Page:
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Dash Cams and Black Boxes

15 Mar

From .Copyright © 2013 Michael H. McGee. All rights reserved. Please feel free to share or re-post all or part non-commercially, hopefully with attribution.

The comet which landed in Russia recently may have brought us some outer-space or at least space-age technology which has not really been considered up to now. The comet’s explosion revealed the hitherto unnoticed phenomenon of the wide-scale use of dashboard cameras in small-town northern Russia, one of the more remote places on earth.

Dash Cams are small video cameras that are placed on the dashboards or windshields of cars or trucks to record video on an endless loop, with or without sound. Dash cams can be powered either from the car’s cigarette lighter or from a built-in battery.

A trip to the web site shows 202 varieties of dashboard cameras currently available for purchase in the US, or for that matter anywhere in the world. So far I’ve never seen a car with a dash cam, though. It’s time we got on board the Soviet dash-cam craze, and get each car equipped with its own dash cam. This new tech will be a boon for the electronics industry and for the auto insurance industry; and a burden for personal injury lawyers, who thrive on lengthy, expensive and uncertain examinations of who was at fault in an accident. (As a retired lawyer, I know how we work.)

According to, which sells higher end dash cams, “when an auto accident occurs, in most of the cases it’s not clear which of the parties are at fault unless there is specific physical evidence of negligence, which is very rare. In a typical case the only way to really find out what happened is when one of the parties involved in the collision has a dash cam. A dash cam will take any ambiguity from any accident. Every car, truck and SUV on the road should have a dash cam. They are inexpensive and can save you thousands if not tens of thousands of dollars if there is ever an accident.”

Additionally, when a driver has a dash cam, it’s more likely the person will pay closer attention to what they are doing while driving, knowing their movements are being recorded, even if voluntarily. It’s important that the dash cam does not have a viewing screen visible to the driver (except when backing up) or this will become one more distraction like texting.

Ultimately we’ll move this discussion to talk about mandatory automobile “black boxes,” which will be an even greater motivator for drivers to take care of safety while driving. Voluntary measures are good, yet are not enough to motivate anyone other than geeks and safety freaks.

We need to treat each automobile accident that involves personal injury or death as seriously as an airplane accident. We need to have first responders who have their own cameras, which are capable of quickly making an evidentiary quality video of the details of each serious crash scene before the vehicles are moved. The involved vehicles and their dash cams need to be impounded into a secure warehouse for meticulous examination and cataloging by an “Auto Safety Board.” The dash cams of any vehicles which may have recorded any part of the accident should be taken into temporary custody, for downloading and return to the owner.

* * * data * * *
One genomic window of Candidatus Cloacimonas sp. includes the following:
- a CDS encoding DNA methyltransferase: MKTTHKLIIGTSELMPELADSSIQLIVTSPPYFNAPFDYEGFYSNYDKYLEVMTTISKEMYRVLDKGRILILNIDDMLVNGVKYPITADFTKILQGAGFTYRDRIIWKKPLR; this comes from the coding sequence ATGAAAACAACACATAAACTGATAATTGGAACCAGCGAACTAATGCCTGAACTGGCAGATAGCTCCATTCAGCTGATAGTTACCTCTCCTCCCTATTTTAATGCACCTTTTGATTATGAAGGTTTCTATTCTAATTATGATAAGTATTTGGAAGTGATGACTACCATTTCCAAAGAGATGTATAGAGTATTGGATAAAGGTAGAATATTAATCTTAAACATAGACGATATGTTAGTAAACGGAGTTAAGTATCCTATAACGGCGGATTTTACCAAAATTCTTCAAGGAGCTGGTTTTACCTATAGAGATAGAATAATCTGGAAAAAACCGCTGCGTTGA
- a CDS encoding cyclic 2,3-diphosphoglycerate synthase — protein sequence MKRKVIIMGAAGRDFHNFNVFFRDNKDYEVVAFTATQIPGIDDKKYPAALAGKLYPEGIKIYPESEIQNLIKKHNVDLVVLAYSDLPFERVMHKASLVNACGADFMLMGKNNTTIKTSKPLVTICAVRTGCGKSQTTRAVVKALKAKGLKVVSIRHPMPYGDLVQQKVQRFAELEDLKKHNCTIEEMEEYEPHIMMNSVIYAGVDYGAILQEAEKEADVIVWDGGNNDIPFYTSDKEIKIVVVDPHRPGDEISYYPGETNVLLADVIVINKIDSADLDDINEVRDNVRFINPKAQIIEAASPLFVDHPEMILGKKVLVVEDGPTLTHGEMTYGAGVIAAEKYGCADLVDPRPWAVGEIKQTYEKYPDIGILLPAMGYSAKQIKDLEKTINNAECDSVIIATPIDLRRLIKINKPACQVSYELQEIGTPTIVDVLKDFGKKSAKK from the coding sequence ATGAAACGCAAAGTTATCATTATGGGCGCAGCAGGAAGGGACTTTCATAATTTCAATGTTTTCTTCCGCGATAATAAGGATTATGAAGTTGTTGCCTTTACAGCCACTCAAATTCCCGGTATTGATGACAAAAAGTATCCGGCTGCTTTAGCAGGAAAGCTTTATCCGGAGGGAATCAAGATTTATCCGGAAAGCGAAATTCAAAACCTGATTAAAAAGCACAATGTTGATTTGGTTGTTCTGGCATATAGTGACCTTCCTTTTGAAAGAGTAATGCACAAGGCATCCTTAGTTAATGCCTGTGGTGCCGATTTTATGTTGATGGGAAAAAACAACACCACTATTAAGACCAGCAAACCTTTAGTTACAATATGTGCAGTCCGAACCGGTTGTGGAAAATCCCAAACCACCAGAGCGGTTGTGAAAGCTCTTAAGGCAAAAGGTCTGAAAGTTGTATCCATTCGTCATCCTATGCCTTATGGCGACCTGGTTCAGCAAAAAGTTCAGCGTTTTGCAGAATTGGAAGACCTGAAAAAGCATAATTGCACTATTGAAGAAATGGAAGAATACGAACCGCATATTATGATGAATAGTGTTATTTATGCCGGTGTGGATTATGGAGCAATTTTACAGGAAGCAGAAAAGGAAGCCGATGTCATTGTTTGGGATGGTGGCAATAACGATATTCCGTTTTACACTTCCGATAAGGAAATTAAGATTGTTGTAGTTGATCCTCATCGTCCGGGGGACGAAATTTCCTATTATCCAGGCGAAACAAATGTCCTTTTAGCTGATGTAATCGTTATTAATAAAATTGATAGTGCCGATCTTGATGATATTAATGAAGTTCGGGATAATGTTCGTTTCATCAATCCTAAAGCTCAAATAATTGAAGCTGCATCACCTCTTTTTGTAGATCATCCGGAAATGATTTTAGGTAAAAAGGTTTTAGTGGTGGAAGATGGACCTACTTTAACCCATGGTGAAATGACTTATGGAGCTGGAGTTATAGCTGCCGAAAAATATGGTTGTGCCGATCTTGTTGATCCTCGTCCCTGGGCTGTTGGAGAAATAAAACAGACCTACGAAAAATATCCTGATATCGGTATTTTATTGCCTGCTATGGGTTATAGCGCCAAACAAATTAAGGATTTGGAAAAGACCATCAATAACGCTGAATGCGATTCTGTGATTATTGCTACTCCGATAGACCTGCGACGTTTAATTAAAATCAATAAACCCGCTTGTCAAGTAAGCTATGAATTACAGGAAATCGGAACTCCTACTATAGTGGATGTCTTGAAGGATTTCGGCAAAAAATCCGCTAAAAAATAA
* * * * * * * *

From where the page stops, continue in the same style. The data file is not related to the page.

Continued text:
It is much less safe to ride in a car than on an airplane. According to the National Highway Traffic Safety Administration, in 2011 in the US alone there were 32,367 deaths by auto accident, an average of 89 per day. More than two million persons were injured in auto accidents during the same year. We tend as a nation to totally ignore the deaths and mangling caused by motor vehicle accidents, and the implementation of new safety measures is a very low priority. Compared to the airways, though, the highways are a slaughterhouse. We ignore the slaughter and the maiming because we need automobiles so badly that we can’t even think about the possibility of death or maiming while driving.

According to the National Transportation Safety Board, in 2011, for the second year in a row, there were no fatal accidents involving scheduled air carriers or scheduled commuter operations. Each of the grand total of 485 US air fatalities in 2011 was in general aviation, including private light craft, charter, air taxi, air tour, and air medical operations. Yet how many people have a “fear of flying?”

Where are our priorities? Here in the twenty-first century we have the technological means to monitor automobile travel more closely, yet we don’t have the will to do so. When will we ever learn?

Maybe today is not the day we’ll learn. It’s not as easy to get people to buy and use dash cams as it is for me to say it’s a good idea. As I was writing this someone said to me, “So does this mean you’re going to get a dash cam for your car?” I actually froze, clamped up, at this question. Desperate, futile thoughts flew through my mind.

I’m a safe driver, I thought. If I get a dash cam, does this mean I’m preparing to be involved in an accident? It’s kind of grisly, came my unbidden thoughts, for me to gird myself for an accident I never expect to have. And I’ll be the only one out there who has one, which will make me look weird and even more like a nerd than I already am.